Tribal Development

The UN General Assembly resolution that created 2030 Agenda of Sustainable Development Goals refers to indigenous peoples 6 times in its political declaration, in targets, and in calling for indigenous people’s participation in reviewing country level progress. The Constitution of India also obliges Government to improve socio-economic condition of Scheduled Tribes (STs) through provisions under Fundamental Rights, Directive Principles of State Policy, and Schedules V and VI. Despite these international and national commitments, unrest is growing among tribal communities over alienation from lands, forests, and related resources and impoverishment. Among various demographic groups in India, STs have lowest Human Development Index (HDI) while also suffering severe geographical and cultural exclusion, dimensions not captured in HDI.

Legislative safeguards such as Panchayats (Extension to Scheduled Areas) or PESA 1996 and Forest Rights Act (FRA) 2006 have not stopped appropriation of tribal land by Government itself for ‘development’ projects. Then there are land grabs by non-tribal individual contract farmers and by companies. Even collection and marketing of Minor Forest Produce (MFP), a livelihood for most tribal families that contributes around 40 % of their income, is still a monopoly of state forest bureaucracies. This is despite PESA and FRA provisions that recognize ownership, control, and management of all MFP by Gram Sabhas.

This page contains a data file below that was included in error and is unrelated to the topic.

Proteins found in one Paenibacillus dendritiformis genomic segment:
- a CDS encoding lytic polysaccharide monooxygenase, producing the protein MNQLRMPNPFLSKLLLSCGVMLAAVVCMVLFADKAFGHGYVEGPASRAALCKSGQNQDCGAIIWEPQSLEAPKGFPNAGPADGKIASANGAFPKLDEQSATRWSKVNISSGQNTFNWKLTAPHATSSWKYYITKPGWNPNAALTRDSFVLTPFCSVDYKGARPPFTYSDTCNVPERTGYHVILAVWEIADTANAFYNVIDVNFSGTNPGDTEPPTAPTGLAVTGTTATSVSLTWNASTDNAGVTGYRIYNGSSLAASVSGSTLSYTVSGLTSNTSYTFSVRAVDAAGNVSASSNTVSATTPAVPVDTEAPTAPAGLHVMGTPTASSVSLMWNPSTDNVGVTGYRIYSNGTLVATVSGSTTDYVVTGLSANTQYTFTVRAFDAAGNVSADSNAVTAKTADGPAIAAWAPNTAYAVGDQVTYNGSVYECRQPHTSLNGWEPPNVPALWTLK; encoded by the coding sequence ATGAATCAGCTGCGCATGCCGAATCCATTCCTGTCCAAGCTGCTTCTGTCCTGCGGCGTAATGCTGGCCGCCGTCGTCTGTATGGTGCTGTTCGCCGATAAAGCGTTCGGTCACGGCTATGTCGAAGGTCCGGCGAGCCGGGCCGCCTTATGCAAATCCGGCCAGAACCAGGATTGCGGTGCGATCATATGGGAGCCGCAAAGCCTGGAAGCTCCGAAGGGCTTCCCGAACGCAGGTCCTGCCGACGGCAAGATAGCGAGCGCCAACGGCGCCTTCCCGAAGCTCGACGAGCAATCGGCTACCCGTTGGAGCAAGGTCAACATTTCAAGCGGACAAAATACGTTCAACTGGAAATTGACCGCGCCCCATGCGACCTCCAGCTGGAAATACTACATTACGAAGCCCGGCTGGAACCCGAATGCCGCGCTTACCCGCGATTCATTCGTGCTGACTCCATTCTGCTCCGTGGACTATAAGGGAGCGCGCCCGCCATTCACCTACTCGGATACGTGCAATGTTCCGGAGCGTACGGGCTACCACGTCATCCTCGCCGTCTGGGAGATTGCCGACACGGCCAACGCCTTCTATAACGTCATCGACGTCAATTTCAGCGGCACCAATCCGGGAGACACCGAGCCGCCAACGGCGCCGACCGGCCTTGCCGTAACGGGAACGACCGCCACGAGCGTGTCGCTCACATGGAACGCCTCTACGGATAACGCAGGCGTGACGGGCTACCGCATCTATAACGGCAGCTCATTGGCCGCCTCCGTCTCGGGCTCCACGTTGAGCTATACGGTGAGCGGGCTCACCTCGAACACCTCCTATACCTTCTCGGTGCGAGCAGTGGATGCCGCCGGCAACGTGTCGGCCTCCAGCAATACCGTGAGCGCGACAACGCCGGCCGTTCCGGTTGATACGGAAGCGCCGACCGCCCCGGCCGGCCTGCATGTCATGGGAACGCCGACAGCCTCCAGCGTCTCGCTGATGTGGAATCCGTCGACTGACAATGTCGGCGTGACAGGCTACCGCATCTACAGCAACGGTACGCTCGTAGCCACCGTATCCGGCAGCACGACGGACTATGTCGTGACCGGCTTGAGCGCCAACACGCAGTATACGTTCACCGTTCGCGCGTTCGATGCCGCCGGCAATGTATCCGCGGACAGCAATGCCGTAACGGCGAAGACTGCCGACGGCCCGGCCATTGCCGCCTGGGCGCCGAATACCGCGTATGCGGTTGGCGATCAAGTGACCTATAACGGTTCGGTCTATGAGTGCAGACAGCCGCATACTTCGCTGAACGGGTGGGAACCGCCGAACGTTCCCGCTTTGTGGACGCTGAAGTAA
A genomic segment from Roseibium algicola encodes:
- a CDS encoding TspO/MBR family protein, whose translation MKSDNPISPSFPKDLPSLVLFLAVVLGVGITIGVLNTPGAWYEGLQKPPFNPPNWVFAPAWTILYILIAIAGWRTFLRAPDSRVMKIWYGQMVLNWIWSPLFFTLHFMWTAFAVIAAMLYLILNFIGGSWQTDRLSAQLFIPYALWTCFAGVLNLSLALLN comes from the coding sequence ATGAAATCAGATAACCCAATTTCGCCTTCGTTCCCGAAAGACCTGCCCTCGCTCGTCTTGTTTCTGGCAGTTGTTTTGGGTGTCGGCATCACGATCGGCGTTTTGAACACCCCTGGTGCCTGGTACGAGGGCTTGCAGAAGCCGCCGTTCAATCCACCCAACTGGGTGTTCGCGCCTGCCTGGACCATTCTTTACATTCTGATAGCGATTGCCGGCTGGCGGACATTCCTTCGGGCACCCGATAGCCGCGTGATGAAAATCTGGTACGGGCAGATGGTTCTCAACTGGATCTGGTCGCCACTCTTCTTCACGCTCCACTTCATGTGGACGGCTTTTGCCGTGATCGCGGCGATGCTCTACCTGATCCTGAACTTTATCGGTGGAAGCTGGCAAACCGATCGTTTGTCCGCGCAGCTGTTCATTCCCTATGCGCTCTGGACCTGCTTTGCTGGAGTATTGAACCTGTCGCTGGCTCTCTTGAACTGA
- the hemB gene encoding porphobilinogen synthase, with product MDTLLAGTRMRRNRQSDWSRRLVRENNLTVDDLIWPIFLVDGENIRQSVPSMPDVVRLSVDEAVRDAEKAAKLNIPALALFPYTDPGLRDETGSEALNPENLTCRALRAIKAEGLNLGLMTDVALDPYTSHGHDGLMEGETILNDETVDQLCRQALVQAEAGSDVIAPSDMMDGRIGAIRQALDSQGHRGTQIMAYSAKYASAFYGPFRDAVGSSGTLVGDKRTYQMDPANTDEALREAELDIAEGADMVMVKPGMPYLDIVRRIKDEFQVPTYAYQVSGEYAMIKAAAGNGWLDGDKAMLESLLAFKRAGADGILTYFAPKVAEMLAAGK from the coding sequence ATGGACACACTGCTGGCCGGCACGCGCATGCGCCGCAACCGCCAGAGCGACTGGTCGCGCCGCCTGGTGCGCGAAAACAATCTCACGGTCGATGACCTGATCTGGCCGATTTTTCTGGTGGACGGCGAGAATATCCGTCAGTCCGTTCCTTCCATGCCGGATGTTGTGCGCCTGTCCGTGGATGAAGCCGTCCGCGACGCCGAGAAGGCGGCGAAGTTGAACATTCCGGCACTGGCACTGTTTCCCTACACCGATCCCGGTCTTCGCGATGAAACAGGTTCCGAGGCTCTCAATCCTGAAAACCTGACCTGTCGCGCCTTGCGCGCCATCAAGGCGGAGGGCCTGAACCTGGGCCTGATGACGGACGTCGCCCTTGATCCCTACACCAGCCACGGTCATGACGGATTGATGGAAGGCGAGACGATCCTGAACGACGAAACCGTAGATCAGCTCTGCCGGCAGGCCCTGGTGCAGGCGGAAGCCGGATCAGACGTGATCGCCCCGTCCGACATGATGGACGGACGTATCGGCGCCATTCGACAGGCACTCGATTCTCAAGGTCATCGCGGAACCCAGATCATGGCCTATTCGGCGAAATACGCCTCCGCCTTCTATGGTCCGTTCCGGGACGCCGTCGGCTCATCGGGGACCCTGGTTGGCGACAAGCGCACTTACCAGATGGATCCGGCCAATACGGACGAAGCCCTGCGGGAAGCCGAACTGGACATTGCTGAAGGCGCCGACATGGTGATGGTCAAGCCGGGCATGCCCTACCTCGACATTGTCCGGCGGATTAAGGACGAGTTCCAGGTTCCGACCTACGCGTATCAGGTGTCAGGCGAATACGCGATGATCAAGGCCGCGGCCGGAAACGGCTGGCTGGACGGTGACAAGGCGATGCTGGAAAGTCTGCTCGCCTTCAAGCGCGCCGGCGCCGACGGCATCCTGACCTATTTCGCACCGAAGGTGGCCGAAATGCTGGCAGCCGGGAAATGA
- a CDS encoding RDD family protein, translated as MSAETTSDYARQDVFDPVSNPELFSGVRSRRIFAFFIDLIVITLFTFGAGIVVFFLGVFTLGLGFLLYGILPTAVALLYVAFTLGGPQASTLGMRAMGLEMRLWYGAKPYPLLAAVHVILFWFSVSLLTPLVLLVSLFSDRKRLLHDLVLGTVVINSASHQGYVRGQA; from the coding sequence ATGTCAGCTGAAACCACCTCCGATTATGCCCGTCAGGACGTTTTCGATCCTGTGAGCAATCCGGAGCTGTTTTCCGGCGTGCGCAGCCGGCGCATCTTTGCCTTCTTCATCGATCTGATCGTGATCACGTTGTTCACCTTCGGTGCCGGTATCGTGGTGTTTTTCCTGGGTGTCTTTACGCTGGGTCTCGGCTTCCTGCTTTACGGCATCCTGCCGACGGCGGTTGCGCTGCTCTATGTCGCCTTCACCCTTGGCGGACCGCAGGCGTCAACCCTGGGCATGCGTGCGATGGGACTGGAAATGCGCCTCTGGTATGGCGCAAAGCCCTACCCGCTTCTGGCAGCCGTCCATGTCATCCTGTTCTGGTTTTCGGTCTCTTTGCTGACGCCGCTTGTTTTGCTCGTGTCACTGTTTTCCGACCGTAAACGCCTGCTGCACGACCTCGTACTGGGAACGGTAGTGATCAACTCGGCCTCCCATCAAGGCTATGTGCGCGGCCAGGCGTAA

In Odisha too, where 62 STs constitute 23 % of population, and scheduled areas comprise 44 % of area of the state, underdevelopment of tribal community remains salient. Tribal areas have critical gaps in communication, roads, and other economic infrastructure while STs have higher incidence of income poverty and lower literacy, health, and nutrition levels than general population. Taking cognizance of ST’s lagging behind in development indicators, in 2018, Government of Odisha (GoO) announced formation of Special Development Councils (SDCs) in nine ST majority districts. SDCs will have representation from every tribe, exercise decision making powers, and have financial resources to preserve unique socio-cultural identity of STs while developing their economic capacities. It is still unclear how SDCs will improve on pre-existing institutions for tribal development such as Tribes Advisory Council (TAC) and District Planning Committees (DPCs).

Discussion Points:

  • How can PESA be effectively implemented in Odisha’s Scheduled areas to ensure participatory governance by tribal communities? Can Governor’s office play a positive role?
  • What can improve FRA potential to secure STs’ land and community forest rights in Odisha?
  • How can institutional mechanisms such as Gram Sabhas, Forest Rights Committees, DPCs, and TAC be strengthened?
  • Can SDC be a game changer for tribal empowerment in Odisha?
  • What can enhance development of Particularly Vulnerable Tribal Groups (PVTGs)?
  • How can stringent planning, allocation, and monitoring of Tribal Sub Plan funds be ensured?
  • What can be done to revitalize impact of Integrated Tribal Development Agencies?
  • How can MFP based livelihoods of forest dependent tribals be safeguarded and improved?
  • Which best practices can ensure sustainable rehabilitation of tribal victims of development?
  • What laws and mechanisms can ensure just restoration of alienated lands to tribals?